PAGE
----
The land-use battle comes at something of an unpredictable time in New York City politics. The project is slated to come up for a vote before the Council in November or December, after the Democratic primary election in September but before the current crop of elected officials leave their current posts. Thus many on the Council will be lame ducks at the time of the vote, potentially including the local Councilwoman, Maria Baez, as the Bronx Democratic Party recently endorsed her challenger, as did the Working Families Party.
Regardless, Ms. Baez and other members of the Bronx delegation—Councilmen Joel Rivera and Oliver Koppell, for instance—are at the center of both sides’ efforts.
Already, almost all of the elected officials involved in the project have endorsed the general efforts of the Kingsbridge Armory Redevelopment Alliance, a union of groups, including RWDSU and the clergy coalition, that wants living-wage guarantees, among other things. Ms. Baez’s spokesman said she supports a living-wage requirement at the armory.
And, to the Bronx elected officials, the clergy coalition and Mr. Appelbaum are significant—they help rally voters, and the council members often align with them.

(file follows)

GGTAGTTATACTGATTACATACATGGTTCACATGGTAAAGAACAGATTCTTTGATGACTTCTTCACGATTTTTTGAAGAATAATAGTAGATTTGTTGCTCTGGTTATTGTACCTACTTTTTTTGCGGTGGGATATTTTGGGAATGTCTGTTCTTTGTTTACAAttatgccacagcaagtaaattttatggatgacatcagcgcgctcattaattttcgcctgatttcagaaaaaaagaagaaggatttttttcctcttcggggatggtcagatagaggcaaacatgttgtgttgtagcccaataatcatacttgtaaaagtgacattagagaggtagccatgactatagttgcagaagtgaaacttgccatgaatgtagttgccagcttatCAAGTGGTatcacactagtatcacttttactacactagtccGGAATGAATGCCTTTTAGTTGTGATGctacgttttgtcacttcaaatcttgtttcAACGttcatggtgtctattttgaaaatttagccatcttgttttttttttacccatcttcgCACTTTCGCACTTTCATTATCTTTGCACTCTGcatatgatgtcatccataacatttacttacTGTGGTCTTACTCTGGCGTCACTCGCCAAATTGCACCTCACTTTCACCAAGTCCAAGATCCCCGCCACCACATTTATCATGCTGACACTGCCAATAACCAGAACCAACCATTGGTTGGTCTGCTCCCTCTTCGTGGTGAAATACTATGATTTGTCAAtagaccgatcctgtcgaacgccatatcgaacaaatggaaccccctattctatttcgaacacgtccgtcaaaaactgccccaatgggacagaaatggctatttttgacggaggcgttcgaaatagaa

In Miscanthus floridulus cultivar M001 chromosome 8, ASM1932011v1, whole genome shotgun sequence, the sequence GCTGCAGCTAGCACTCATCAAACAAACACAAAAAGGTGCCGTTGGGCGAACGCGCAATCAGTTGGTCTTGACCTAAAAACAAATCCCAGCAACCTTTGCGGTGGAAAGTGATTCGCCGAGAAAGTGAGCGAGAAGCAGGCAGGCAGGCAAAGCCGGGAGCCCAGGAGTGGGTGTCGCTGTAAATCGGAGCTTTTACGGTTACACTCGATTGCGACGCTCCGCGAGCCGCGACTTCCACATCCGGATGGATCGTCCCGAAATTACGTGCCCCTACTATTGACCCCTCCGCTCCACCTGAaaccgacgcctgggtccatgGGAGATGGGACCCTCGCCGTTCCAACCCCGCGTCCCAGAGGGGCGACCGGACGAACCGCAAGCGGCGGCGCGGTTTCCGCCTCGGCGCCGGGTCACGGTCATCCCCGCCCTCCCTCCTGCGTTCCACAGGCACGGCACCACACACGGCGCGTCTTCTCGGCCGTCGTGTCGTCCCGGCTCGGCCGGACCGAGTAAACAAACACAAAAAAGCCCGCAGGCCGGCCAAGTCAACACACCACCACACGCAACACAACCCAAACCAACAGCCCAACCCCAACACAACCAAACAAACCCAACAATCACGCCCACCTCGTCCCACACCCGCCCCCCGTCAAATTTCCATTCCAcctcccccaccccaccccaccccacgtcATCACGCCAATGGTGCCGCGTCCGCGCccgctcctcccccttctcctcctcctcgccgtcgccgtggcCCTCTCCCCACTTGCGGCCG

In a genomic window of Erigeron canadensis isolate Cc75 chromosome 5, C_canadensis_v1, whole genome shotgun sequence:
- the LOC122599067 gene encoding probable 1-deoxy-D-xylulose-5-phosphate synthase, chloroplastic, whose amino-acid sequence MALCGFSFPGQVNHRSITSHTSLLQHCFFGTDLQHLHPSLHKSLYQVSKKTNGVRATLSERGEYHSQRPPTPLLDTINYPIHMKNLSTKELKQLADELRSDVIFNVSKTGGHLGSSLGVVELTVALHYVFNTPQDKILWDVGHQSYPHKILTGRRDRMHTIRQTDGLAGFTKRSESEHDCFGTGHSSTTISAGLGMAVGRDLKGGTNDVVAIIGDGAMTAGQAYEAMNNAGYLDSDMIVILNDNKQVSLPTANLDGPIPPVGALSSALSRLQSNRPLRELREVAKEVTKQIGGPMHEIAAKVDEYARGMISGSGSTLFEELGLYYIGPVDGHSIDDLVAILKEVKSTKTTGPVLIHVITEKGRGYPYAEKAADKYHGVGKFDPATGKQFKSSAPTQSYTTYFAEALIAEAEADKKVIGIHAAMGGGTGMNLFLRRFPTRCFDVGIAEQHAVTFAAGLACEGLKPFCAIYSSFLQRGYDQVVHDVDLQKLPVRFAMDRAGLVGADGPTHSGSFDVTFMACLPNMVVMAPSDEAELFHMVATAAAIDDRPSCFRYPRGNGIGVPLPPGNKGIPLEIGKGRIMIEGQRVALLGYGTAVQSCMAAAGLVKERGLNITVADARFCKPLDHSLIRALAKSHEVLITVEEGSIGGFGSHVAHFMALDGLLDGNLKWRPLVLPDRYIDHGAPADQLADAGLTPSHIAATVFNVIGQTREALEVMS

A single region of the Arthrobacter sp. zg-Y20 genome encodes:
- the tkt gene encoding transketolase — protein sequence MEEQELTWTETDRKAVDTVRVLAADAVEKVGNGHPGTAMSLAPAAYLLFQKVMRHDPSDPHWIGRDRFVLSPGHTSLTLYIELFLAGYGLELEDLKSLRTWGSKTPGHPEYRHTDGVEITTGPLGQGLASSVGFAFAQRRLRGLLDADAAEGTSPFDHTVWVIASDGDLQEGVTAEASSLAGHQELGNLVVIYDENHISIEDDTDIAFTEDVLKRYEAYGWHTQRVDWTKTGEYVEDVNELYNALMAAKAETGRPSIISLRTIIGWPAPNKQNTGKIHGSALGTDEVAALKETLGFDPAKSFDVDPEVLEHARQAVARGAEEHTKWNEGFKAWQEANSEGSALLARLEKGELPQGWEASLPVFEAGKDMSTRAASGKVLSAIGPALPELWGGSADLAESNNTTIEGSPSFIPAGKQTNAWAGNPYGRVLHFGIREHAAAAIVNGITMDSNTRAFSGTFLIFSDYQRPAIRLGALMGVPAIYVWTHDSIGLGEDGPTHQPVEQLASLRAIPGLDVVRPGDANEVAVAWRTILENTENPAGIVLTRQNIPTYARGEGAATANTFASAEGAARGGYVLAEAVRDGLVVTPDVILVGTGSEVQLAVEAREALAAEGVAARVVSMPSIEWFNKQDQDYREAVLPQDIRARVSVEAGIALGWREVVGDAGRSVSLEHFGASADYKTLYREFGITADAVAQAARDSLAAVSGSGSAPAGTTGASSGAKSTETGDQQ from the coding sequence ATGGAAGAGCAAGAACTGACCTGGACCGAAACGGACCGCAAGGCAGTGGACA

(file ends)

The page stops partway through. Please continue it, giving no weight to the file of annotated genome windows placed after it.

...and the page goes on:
“[Mr. Appelbaum] has influence with me,” said Mr. Koppel, who represents the neighboring Council district and who is pushing for a school by the armory. “I would much prefer not to vote against whatever they are seeking.”
Related, one of the more effective developers of public administered projects in this city, is no stranger to Bronx politics, as the firm has attempted to gain approval for two separate retail developments in the past five years. It has much experience in throwing the community concessions to win approvals, and its executives donated prolifically to elected officials in the borough—since 2006, Related employees have given more than $42,000 to city elected officials, according to campaign filings—before rules were changed limiting such contributions.
Leading the public approval and strategic efforts is Mr. Masyr, the wry, politically apt land use lawyer who has waged many of Related’s battles in recent years, most of them successful, most notably the approval in 2006 of the conversion of the Bronx Terminal Market by Yankee Stadium.
But it’s worth noting that before Related’s victory at the Bronx Terminal Market, the firm suffered a rare loss on a land-use project in the borough a year earlier, under circumstances similar to those today. Related wanted to put a 130,000-square-foot BJ’s along Brush Avenue, only to see it voted down in a key City Council subcommittee.
The main reasons for the defeat: a fear of big-box retailers, low wages and concerns that nearby supermarkets would be put out of business.
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